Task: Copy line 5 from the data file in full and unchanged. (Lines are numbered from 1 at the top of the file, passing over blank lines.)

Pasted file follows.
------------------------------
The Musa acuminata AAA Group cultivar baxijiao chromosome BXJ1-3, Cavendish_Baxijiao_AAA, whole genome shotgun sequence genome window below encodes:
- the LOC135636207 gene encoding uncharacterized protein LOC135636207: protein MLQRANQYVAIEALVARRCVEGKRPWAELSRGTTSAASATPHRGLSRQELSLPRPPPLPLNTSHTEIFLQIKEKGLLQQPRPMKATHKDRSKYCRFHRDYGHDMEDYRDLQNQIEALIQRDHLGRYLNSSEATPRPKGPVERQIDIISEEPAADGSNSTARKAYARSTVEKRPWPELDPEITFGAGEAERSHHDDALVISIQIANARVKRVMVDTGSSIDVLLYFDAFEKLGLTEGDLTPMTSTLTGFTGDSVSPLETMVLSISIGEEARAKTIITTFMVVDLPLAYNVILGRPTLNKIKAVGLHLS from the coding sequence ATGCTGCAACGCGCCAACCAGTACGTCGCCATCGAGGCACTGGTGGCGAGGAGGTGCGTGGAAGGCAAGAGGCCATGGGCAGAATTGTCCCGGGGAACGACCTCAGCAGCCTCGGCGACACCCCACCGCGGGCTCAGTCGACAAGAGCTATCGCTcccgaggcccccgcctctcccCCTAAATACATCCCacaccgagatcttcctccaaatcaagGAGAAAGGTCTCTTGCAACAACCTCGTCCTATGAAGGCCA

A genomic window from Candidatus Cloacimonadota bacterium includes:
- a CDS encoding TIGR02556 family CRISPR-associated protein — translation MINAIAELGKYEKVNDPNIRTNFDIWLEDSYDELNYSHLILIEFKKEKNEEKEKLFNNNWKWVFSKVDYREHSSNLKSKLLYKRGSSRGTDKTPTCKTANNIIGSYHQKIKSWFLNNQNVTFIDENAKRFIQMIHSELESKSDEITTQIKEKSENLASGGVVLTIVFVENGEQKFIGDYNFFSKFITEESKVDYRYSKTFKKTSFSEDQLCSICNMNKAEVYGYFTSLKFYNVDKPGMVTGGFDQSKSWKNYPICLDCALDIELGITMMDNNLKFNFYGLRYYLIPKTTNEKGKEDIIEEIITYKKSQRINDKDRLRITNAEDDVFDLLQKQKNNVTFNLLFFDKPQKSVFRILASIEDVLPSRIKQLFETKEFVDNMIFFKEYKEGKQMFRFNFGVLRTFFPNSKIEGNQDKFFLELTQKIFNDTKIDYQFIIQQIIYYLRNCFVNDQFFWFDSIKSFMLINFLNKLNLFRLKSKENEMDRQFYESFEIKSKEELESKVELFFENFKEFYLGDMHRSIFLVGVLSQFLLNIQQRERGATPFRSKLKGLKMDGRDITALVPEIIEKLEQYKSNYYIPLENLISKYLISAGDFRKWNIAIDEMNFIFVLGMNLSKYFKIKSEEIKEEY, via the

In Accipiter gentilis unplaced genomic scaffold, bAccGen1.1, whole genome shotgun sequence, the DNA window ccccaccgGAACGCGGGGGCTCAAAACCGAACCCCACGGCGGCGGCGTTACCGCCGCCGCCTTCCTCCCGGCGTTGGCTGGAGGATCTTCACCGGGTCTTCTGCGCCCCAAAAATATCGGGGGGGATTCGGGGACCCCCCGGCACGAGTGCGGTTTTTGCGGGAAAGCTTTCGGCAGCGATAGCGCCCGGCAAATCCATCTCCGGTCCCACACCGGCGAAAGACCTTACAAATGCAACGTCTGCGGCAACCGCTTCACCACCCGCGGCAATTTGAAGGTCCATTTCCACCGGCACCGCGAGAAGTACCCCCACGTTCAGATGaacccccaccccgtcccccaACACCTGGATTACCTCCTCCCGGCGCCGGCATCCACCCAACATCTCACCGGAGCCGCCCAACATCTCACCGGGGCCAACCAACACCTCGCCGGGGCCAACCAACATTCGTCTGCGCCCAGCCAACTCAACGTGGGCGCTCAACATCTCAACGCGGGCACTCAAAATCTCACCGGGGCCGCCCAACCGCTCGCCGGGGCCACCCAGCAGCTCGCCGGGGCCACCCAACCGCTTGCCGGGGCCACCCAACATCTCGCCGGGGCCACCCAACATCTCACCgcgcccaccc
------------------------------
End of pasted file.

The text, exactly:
In Accipiter gentilis unplaced genomic scaffold, bAccGen1.1, whole genome shotgun sequence, the DNA window ccccaccgGAACGCGGGGGCTCAAAACCGAACCCCACGGCGGCGGCGTTACCGCCGCCGCCTTCCTCCCGGCGTTGGCTGGAGGATCTTCACCGGGTCTTCTGCGCCCCAAAAATATCGGGGGGGATTCGGGGACCCCCCGGCACGAGTGCGGTTTTTGCGGGAAAGCTTTCGGCAGCGATAGCGCCCGGCAAATCCATCTCCGGTCCCACACCGGCGAAAGACCTTACAAATGCAACGTCTGCGGCAACCGCTTCACCACCCGCGGCAATTTGAAGGTCCATTTCCACCGGCACCGCGAGAAGTACCCCCACGTTCAGATGaacccccaccccgtcccccaACACCTGGATTACCTCCTCCCGGCGCCGGCATCCACCCAACATCTCACCGGAGCCGCCCAACATCTCACCGGGGCCAACCAACACCTCGCCGGGGCCAACCAACATTCGTCTGCGCCCAGCCAACTCAACGTGGGCGCTCAACATCTCAACGCGGGCACTCAAAATCTCACCGGGGCCGCCCAACCGCTCGCCGGGGCCACCCAGCAGCTCGCCGGGGCCACCCAACCGCTTGCCGGGGCCACCCAACATCTCGCCGGGGCCACCCAACATCTCACCgcgcccaccc